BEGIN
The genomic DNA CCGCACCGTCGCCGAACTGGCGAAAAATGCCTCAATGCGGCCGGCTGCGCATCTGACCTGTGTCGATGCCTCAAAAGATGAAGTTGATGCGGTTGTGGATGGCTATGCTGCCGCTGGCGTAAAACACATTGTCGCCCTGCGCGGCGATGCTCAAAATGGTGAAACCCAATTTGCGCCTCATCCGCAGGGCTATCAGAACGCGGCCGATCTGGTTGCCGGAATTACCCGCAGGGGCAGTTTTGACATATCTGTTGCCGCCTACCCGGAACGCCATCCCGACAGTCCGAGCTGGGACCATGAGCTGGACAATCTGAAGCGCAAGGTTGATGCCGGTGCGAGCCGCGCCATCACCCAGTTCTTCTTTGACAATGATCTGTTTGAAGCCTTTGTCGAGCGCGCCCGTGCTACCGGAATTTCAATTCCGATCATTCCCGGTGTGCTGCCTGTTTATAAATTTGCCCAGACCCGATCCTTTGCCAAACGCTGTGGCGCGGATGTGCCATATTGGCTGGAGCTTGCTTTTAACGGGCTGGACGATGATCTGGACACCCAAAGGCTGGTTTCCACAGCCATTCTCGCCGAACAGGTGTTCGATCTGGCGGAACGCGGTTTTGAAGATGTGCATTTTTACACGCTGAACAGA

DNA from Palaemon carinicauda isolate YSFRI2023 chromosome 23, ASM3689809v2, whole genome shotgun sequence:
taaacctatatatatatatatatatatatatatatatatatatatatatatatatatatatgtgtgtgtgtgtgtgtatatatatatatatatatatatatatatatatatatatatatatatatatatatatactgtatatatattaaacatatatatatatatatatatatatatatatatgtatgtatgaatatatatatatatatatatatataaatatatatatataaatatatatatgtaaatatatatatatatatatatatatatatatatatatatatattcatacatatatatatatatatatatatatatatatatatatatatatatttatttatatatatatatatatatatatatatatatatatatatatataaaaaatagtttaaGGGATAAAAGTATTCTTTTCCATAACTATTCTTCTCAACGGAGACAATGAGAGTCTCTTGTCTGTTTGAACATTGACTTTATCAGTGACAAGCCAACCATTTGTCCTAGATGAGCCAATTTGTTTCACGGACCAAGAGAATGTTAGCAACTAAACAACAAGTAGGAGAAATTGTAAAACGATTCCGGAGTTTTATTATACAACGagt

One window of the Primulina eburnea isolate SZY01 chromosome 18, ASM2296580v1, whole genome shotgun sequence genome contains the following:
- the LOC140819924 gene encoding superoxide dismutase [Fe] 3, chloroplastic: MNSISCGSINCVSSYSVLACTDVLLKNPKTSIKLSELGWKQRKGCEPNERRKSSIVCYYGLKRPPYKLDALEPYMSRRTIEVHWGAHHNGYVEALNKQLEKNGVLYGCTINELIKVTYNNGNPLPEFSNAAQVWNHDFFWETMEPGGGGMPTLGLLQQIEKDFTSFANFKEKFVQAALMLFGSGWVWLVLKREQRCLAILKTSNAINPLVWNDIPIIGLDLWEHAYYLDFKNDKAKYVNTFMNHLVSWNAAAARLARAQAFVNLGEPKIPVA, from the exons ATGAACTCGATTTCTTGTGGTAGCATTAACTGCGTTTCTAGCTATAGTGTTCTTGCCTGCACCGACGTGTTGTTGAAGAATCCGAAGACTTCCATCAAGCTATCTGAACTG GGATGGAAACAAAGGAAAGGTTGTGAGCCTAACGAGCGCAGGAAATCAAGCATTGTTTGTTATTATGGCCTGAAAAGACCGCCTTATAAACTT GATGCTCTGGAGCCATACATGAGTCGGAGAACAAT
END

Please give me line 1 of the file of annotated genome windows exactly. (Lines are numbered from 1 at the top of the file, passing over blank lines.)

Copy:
The genomic DNA CCGCACCGTCGCCGAACTGGCGAAAAATGCCTCAATGCGGCCGGCTGCGCATCTGACCTGTGTCGATGCCTCAAAAGATGAAGTTGATGCGGTTGTGGATGGCTATGCTGCCGCTGGCGTAAAACACATTGTCGCCCTGCGCGGCGATGCTCAAAATGGTGAAACCCAATTTGCGCCTCATCCGCAGGGCTATCAGAACGCGGCCGATCTGGTTGCCGGAATTACCCGCAGGGGCAGTTTTGACATATCTGTTGCCGCCTACCCGGAACGCCATCCCGACAGTCCGAGCTGGGACCATGAGCTGGACAATCTGAAGCGCAAGGTTGATGCCGGTGCGAGCCGCGCCATCACCCAGTTCTTCTTTGACAATGATCTGTTTGAAGCCTTTGTCGAGCGCGCCCGTGCTACCGGAATTTCAATTCCGATCATTCCCGGTGTGCTGCCTGTTTATAAATTTGCCCAGACCCGATCCTTTGCCAAACGCTGTGGCGCGGATGTGCCATATTGGCTGGAGCTTGCTTTTAACGGGCTGGACGATGATCTGGACACCCAAAGGCTGGTTTCCACAGCCATTCTCGCCGAACAGGTGTTCGATCTGGCGGAACGCGGTTTTGAAGATGTGCATTTTTACACGCTGAACAGA